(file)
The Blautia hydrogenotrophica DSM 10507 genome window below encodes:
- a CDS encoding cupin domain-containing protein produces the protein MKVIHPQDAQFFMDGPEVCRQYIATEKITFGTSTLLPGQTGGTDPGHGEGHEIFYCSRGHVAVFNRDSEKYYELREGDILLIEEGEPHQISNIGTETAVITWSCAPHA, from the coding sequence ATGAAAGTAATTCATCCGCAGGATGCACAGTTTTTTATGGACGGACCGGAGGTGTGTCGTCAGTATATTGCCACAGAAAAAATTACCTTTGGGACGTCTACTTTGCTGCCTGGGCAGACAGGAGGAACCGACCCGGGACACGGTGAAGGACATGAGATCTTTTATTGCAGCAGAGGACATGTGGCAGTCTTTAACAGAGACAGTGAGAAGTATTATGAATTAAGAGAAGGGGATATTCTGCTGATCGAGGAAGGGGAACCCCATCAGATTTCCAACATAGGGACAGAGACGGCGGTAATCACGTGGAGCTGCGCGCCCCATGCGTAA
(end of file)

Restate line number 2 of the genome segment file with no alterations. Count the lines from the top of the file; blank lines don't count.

- a CDS encoding cupin domain-containing protein produces the protein MKVIHPQDAQFFMDGPEVCRQYIATEKITFGTSTLLPGQTGGTDPGHGEGHEIFYCSRGHVAVFNRDSEKYYELREGDILLIEEGEPHQISNIGTETAVITWSCAPHA, from the coding sequence ATGAAAGTAATTCATCCGCAGGATGCACAGTTTTTTATGGACGGACCGGAGGTGTGTCGTCAGTATATTGCCACAGAAAAAATTACCTTTGGGACGTCTACTTTGCTGCCTGGGCAGACAGGAGGAACCGACCCGGGACACGGTGAAGGACATGAGATCTTTTATTGCAGCAGAGGACATGTGGCAGTCTTTAACAGAGACAGTGAGAAGTATTATGAATTAAGAGAAGGGGATATTCTGCTGATCGAGGAAGGGGAACCCCATCAGATTTCCAACATAGGGACAGAGACGGCGGTAATCACGTGGAGCTGCGCGCCCCATGCGTAA